Obama’s Keystone Rejection May Prompt Changes in Canada’s Oil Industry

Warning Sign on Petroleum Refinery Fence

By Arman Kazemi

November 12, 2015

New calls for greater oversight of Canada’s fossil-fuel industry are being heard after U.S. President Barack Obama’s formal rejection of TransCanada’s Keystone XL pipeline last Friday.

And the need to start factoring the costs of climate change into the price of oil-sands expansion has received vocal support from within the industry itself.

Last week, TransCanada president and CEO Russ Girling released a statement expressing disappointment that Obama had chosen “misplaced symbolism… over merit and science” in his decision to reject the pipeline.

But other industry players are calling for more oversight, including a price on carbon, to show the world that Canada’s oil-sands sector is serious about environmental regulations.

“I think business is quite happy to see a carbon tax because it will help everybody in society understand that we all have a role to play in this,” Hal Kvisle, former CEO of TransCanada, told the Globe and Mail.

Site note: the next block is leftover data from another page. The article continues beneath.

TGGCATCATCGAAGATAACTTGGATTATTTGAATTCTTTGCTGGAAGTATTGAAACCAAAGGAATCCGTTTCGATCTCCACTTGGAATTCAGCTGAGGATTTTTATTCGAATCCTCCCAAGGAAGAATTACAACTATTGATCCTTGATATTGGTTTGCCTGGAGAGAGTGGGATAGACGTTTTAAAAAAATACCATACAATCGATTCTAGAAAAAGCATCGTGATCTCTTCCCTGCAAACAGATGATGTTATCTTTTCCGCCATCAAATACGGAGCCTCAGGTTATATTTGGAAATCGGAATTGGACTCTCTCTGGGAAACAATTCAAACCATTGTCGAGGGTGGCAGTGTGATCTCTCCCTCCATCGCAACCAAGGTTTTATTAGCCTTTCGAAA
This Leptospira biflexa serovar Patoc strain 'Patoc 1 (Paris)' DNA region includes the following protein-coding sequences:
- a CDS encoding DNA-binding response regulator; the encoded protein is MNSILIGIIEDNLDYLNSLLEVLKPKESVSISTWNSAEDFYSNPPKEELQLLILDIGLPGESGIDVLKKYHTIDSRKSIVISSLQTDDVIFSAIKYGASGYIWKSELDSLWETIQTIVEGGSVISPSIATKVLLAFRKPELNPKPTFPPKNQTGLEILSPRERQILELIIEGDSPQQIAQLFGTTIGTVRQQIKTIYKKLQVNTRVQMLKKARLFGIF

Royal Dutch Shell CEO Ben van Beurden told the Globe and Mail he supports carbon capture and storage systems as a way of making the industry cleaner. But those projects are expensive.

“So we will need some sort of support mechanism to incentivize companies like ourselves to do that,” he said. “I think it is going to be putting a price on carbon that is going to do that.”

Since the announcement, attention is shifting to TransCanada’s other major pipeline project, Energy East. The new Liberal government now appears to support the project, as does Alberta’s NDP government. 

While he criticized Obama for his strongly worded censure of Alberta’s oil sands, Canada’s new Foreign Affairs Minister Stéphane Dion hopes the fallout from Keystone will mark “a fresh start” by demonstrating that oil production and the fight for climate change can go hand in hand.

“We support this [Energy East]… but we want that to be done properly,” Dion said in an interview with the Globe and Mail, “and it will be difficult to do if we don’t strengthen the process itself, the process of consultation with communities and the process of scientific environmental assessment.”